By Rachel Brown Hackney
During their regular meeting on April 22, the Sarasota County commissioners agreed with County Administrator Jonathan Lewis’ approach to easing restrictions at county-operated beaches.
In fact, after the board voted unanimously to give him the go-ahead to implement his recommendations starting April 27, county staff stressed that the word “reopening” should not be used.
The commission decision came with emphasis on continued observance of the social distancing guidelines promulgated by the U.S. Centers for Disease Control and Prevention (CDC).
The parking lots would not be open at the outset, but the restrooms would.
Still, the parking lot issue sparked debate.
“I don’t really like the parking lot being closed, to be honest,” Commissioner Christian Ziegler said of Siesta Public Beach. “It’s a little discriminating,” he added, because people who live within close proximity to the beaches would be able to take advantage of the easing of the restrictions. People who live 5 or 6 miles away would need to drive to the shoreline, Ziegler continued. “Siesta Key may be, in particular, where they’re going to come anyway and park wherever they feel like parking.”
Chair Michael Moran added that he feared a lot of people would park on private property. “Maybe a very specific date [would be appropriate, for the parking lots to reopen], so staff can prepare,” he said, suggesting May 4 or May 11.
Commissioner Charles Hines countered, “I have two kids home from college … If Siesta Key Beach was fully open … that’s where they’d go,” regardless, Hines continued, of the discussions he has had with them about the need to stay safe during the public health crisis.
Commissioner Alan Maio noted that the board likely would have its next regular meeting nine days after the lifting of specific beach restrictions on April 27. “At that point, we all may be very comfortable [with opening the parking lots].”
In light of the discussion, Commissioner Nancy Detert said she would make a simple motion to give County Administrator Lewis considerable flexibility in how to move forward. The motion called for staff to “open the beaches with restrictions.”
“We all know that we could go down to the beach right this very minute and see people walking on the beach, but in a socially responsible manner,” Detert said. “We’re just allowing that privilege for everyone else.”
As it turned out, the public did not have to wait until May 5 for a revisiting of the parking lot issue. In fact, not only did county staff announce on April 30 that all the parking lots would reopen on May 4 at county-operated beaches, but staff also said people once again could feel free to bring chairs, towels, coolers and canopies to the shore. Sunbathing and lounging would be fine, the announcement noted.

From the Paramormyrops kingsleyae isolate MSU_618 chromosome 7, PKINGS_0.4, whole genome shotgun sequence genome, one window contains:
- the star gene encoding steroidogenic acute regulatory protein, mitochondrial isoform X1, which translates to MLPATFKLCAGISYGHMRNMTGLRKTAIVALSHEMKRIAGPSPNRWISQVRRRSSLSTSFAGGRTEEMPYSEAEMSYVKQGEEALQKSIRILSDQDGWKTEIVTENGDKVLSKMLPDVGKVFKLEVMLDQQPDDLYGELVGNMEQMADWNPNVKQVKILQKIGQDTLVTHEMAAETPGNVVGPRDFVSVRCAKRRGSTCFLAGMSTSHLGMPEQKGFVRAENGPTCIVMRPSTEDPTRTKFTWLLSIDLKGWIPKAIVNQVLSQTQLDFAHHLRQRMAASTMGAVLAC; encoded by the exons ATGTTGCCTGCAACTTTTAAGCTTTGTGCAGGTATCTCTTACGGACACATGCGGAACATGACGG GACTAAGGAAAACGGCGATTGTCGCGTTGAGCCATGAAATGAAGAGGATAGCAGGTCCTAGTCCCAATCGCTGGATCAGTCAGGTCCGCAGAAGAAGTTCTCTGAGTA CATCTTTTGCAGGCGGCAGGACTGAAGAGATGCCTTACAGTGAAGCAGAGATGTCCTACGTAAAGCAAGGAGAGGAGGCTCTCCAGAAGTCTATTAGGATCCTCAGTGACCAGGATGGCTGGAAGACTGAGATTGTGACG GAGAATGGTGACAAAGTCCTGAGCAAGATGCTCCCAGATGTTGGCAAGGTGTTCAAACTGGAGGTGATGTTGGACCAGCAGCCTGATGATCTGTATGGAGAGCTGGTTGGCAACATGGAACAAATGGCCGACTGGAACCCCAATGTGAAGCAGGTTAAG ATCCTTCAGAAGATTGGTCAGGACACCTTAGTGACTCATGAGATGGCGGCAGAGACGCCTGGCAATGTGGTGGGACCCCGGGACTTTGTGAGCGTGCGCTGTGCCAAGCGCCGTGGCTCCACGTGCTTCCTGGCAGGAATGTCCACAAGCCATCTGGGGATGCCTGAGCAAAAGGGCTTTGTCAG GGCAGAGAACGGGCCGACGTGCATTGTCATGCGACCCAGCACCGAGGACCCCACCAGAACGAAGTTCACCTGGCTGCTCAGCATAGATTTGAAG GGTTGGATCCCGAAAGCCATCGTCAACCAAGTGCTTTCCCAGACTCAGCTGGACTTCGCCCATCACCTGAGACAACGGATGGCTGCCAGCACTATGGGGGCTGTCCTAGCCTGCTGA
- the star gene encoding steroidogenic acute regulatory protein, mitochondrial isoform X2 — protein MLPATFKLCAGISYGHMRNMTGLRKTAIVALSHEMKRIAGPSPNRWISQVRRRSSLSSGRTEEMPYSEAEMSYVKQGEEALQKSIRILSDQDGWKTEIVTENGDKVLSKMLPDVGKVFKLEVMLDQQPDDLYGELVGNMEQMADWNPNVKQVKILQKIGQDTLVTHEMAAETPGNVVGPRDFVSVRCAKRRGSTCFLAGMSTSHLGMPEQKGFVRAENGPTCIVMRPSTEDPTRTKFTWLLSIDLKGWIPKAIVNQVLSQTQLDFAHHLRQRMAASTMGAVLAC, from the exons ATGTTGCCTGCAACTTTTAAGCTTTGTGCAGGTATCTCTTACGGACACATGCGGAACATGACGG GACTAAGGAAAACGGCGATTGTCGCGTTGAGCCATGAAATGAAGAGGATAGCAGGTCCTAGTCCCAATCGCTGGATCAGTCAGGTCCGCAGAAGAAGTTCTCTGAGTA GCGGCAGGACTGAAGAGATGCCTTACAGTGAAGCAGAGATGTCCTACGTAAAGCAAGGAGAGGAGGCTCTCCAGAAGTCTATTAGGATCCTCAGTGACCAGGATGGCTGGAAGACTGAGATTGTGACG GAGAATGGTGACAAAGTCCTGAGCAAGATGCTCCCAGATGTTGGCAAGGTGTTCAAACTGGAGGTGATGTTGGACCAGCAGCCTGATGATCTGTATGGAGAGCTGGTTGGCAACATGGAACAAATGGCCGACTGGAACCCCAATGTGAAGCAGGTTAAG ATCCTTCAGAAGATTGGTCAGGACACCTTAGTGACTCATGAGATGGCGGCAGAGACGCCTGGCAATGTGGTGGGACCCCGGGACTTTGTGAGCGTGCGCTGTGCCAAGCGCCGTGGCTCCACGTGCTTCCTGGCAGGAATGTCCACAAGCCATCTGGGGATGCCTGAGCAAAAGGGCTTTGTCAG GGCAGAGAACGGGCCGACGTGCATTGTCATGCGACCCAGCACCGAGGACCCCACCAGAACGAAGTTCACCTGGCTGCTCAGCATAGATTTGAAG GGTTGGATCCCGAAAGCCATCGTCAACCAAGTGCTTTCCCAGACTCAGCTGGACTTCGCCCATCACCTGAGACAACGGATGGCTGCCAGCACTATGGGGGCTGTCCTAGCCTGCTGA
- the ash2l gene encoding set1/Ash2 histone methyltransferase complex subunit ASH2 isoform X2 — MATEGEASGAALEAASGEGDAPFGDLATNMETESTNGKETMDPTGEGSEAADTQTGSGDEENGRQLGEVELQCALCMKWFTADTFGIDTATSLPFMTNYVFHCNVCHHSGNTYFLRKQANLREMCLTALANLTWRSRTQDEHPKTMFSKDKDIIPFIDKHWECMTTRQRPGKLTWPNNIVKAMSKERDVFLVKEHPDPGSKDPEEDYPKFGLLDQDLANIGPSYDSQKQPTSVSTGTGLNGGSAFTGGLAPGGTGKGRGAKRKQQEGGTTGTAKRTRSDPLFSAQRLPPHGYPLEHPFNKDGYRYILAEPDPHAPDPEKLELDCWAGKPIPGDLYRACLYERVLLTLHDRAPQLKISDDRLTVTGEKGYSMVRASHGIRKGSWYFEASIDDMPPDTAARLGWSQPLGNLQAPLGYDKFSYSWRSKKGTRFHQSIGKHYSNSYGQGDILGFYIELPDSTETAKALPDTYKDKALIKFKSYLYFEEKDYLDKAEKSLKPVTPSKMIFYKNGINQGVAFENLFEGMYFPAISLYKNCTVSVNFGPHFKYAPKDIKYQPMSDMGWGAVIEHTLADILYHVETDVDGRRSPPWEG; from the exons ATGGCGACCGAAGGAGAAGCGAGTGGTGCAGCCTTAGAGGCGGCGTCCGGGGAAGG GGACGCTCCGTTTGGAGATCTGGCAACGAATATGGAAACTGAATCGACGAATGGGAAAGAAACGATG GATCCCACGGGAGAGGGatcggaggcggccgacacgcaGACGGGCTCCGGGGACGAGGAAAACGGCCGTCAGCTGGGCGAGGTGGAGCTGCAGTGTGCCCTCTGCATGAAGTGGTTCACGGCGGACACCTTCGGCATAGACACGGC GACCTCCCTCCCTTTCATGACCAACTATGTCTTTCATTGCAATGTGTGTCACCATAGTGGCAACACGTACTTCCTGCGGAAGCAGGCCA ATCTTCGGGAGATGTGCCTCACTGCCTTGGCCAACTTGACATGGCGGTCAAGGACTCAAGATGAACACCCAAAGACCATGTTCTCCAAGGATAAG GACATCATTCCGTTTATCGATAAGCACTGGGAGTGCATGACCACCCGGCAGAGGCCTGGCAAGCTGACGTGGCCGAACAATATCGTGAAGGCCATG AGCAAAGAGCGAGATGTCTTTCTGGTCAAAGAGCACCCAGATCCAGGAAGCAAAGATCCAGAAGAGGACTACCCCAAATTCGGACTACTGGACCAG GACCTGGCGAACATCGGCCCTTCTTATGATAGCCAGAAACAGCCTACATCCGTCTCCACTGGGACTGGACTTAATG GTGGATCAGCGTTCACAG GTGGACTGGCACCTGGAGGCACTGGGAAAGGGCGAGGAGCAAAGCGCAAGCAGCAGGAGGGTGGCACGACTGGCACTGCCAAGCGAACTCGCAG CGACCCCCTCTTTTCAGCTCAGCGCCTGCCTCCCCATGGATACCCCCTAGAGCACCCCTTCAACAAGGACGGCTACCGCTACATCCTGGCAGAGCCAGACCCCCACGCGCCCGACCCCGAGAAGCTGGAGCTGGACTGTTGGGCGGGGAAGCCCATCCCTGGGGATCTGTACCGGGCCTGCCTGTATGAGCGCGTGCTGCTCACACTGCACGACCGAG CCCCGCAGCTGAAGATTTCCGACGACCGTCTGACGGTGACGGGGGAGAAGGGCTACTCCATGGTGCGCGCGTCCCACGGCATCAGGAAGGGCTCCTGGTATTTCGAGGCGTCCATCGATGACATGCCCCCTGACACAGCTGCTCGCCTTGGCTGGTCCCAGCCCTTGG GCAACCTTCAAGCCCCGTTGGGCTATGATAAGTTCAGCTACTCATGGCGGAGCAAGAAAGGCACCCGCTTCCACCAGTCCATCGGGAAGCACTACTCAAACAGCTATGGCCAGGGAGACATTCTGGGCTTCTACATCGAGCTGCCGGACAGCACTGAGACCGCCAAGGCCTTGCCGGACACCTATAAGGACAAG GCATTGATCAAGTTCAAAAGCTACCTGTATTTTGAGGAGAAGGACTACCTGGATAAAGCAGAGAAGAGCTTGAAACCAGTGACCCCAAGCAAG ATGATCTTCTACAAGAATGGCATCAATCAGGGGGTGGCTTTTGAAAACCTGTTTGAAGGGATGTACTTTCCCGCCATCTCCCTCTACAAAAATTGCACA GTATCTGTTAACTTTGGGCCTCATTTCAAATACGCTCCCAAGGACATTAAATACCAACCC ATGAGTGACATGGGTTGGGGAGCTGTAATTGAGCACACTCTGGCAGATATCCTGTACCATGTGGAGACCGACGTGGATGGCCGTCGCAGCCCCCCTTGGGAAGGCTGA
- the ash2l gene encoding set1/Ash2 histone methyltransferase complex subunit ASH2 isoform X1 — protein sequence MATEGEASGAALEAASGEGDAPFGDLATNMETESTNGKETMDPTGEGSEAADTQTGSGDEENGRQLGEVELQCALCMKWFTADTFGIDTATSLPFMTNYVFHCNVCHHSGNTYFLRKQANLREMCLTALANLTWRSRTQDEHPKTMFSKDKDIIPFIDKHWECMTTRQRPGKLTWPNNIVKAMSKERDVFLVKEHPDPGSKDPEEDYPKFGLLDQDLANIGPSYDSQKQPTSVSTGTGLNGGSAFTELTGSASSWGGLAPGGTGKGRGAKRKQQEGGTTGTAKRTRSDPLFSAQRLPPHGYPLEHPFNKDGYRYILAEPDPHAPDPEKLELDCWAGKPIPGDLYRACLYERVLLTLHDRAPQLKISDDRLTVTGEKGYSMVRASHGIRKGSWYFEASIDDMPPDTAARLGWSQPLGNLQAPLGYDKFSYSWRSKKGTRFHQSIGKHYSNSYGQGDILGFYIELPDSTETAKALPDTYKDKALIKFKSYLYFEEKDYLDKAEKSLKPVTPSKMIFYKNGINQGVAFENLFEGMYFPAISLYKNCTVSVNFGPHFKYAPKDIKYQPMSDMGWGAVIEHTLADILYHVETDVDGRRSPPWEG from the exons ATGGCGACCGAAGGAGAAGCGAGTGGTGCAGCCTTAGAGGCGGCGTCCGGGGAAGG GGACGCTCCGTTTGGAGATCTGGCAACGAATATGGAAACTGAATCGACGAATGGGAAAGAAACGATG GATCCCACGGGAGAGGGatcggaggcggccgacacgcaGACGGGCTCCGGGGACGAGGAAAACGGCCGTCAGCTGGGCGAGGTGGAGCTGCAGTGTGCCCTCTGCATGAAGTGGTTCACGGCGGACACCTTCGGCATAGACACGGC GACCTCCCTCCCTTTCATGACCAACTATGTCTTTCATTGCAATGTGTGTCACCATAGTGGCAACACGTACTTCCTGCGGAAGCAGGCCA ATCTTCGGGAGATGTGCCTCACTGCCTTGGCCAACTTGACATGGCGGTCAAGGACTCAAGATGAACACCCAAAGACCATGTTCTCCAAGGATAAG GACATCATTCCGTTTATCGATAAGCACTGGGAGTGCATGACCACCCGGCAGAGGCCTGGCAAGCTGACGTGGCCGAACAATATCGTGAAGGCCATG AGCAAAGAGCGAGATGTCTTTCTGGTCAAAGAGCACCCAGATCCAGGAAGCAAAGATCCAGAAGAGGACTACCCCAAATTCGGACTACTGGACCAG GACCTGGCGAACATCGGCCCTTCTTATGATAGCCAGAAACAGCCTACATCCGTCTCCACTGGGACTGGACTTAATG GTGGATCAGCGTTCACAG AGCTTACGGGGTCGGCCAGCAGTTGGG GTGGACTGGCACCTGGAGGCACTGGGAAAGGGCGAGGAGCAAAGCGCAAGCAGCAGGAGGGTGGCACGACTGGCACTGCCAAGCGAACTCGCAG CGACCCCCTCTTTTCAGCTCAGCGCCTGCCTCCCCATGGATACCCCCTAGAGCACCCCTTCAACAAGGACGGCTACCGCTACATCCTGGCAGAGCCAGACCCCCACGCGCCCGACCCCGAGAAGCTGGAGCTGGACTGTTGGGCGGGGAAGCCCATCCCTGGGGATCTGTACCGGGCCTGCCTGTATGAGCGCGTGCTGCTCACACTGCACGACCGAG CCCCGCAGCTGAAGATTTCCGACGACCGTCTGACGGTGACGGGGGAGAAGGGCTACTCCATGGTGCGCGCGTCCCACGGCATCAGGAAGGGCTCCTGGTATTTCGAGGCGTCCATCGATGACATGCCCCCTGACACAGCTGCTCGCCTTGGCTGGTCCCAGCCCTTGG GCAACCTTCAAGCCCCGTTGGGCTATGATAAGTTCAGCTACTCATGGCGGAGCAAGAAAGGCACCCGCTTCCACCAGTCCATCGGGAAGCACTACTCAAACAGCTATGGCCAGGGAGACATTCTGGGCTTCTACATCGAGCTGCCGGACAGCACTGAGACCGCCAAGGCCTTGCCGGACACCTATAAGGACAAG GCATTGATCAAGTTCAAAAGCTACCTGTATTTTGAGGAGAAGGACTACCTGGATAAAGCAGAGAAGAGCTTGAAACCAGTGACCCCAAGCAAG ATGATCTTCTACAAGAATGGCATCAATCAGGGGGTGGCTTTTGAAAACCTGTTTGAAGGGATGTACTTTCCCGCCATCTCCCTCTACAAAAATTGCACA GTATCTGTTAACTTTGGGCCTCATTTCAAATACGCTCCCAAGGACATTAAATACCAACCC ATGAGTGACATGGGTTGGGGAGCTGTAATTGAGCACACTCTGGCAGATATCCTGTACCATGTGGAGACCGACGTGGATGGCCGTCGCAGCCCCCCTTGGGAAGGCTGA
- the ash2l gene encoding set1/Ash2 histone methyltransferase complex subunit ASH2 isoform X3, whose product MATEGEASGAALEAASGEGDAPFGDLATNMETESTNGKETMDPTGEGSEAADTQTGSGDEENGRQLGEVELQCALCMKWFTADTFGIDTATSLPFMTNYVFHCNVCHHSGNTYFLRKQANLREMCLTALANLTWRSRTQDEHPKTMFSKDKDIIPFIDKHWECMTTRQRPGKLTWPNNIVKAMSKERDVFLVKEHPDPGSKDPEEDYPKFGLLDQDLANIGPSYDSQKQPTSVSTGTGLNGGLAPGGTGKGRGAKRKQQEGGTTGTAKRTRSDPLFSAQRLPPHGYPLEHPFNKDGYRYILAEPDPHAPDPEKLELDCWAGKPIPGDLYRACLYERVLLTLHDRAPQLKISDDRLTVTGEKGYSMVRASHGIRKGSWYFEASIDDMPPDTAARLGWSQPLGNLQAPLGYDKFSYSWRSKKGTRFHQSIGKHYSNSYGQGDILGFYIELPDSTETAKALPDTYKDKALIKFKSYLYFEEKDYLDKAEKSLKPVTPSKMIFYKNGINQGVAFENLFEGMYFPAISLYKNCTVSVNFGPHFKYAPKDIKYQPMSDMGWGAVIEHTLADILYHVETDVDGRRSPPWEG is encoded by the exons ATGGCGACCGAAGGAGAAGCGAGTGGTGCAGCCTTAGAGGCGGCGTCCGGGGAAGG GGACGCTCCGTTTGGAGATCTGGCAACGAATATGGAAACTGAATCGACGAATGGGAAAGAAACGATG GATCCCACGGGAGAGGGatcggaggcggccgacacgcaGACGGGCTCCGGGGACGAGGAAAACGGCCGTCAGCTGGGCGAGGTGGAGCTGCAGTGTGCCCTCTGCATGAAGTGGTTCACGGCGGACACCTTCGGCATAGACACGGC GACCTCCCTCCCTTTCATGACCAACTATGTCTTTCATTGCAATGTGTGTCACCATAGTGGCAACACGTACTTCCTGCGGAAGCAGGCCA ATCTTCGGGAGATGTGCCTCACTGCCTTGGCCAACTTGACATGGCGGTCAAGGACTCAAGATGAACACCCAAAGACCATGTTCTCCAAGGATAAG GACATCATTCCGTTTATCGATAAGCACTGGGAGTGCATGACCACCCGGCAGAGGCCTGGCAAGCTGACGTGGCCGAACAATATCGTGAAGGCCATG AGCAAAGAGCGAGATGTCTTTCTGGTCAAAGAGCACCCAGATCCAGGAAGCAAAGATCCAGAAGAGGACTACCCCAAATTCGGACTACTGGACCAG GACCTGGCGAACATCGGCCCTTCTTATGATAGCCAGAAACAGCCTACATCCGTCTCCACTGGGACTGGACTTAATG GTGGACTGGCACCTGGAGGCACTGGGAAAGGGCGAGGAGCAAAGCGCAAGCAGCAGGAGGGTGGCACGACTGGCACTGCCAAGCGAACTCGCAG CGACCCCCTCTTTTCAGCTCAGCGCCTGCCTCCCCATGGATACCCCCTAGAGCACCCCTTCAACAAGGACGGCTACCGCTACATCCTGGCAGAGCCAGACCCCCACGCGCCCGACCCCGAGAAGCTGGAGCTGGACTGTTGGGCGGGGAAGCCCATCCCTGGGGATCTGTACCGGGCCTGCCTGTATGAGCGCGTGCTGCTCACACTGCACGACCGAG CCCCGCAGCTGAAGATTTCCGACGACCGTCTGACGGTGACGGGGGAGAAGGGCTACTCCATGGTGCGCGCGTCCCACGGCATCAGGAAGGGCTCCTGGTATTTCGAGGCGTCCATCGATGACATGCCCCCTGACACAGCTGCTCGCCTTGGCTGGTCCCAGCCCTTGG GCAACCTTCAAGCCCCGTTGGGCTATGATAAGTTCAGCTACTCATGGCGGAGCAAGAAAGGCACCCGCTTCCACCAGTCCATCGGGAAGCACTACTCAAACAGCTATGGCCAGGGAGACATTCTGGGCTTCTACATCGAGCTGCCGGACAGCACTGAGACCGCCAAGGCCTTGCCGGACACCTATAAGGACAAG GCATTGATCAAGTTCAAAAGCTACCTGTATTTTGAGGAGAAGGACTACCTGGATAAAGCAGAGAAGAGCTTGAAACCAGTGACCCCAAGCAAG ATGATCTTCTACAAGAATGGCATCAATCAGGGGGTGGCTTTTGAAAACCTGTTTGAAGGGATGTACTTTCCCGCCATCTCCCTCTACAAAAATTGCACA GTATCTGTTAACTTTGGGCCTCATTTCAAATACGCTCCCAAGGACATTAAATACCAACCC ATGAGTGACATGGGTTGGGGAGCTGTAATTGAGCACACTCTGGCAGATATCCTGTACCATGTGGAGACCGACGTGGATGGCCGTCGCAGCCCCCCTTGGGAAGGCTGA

However, Media Relations Officer Brianne Grant emphasized, “[W]e are asking all beachgoers to maintain social distancing and keep groups to 10 or less.”
The Mobi-mat would be out on Siesta, as it would under normal circumstances, and beach wheelchairs would be available, too, Nicole Rissler, director of the county’s Parks, Recreation and Natural Resources Department pointed out in a county Facebook Live interview on April 30.
Yet, Rissler stressed, as of May 4, playgrounds, concessions, picnic shelters and other amenities would remain closed. Their reopening would be part of what Grant called Phase 3 of the easing of restrictions during the COVID-19 crisis.
The county decision about the beaches came one day after Gov. Ron DeSantis issued a new Executive Order, figuratively paving the way for most counties to return to some level of normalcy.
Additionally, in an email he sent to the commissioners just before 4 p.m. on April 27, County Administrator Lewis wrote, “Our lifeguards, beach attendants and the Sheriff’s Office have been doing outstanding work. Our Communications team did a great job getting the message out over the weekend [about the easing of restrictions].
“So far,” he added, “it shows that once again our residents will do the right thing.”
On April 29, when The Sarasota News Leader checked in with Kaitlyn R. Perez, community affairs director for the Sheriff’s Office, she reported, “Most everyone we came into contact with was following the rules for social distancing.”
Perez did note that she saw one incorrect tweet from a local TV station whose helicopter had flown over Siesta Public Beach. That tweet said Sheriff’s Office personnel were “kicking people off the beach” who were set up with chairs and coolers, Perez told the News Leader. She corrected that report “very quickly,” she added.
“Our guys and gals out on Siesta and all public beaches are informing folks that they must be participating in an ‘essential activity,’” Perez continued. “Not once have we told anyone to ‘leave’ the beach and I don’t believe we will anytime soon.”
Taking gradual steps
Sarasota County Administrator Lewis had ordered all county public beaches closed as of 6 a.m. March 21, as Manatee County leaders prepared to take the same step. Local government leaders, Lewis said, had heard talk of spring break groups heading to Florida’s west coast after south Florida municipalities closed their shorelines in an effort to prevent spread of the novel coronavirus.
Yet, with the rate of new COVID-19 infections gradually having slowed in Sarasota County, Lewis indicated on April 22 that it was time to let people go back to the beach to take advantage of the outdoor activities the governor had encouraged in the April 1 Executive Order: walking, running, swimming, surfing and fishing.
“This has to deal with mental health,” Commissioner Detert said. “People are getting so cooped up …” For those with anxiety problems and other mental health issues, Detert continued, “It would be more healthy to be out in the sunshine, walk the beach, get some exercise. Exercise is always good for your mental health.”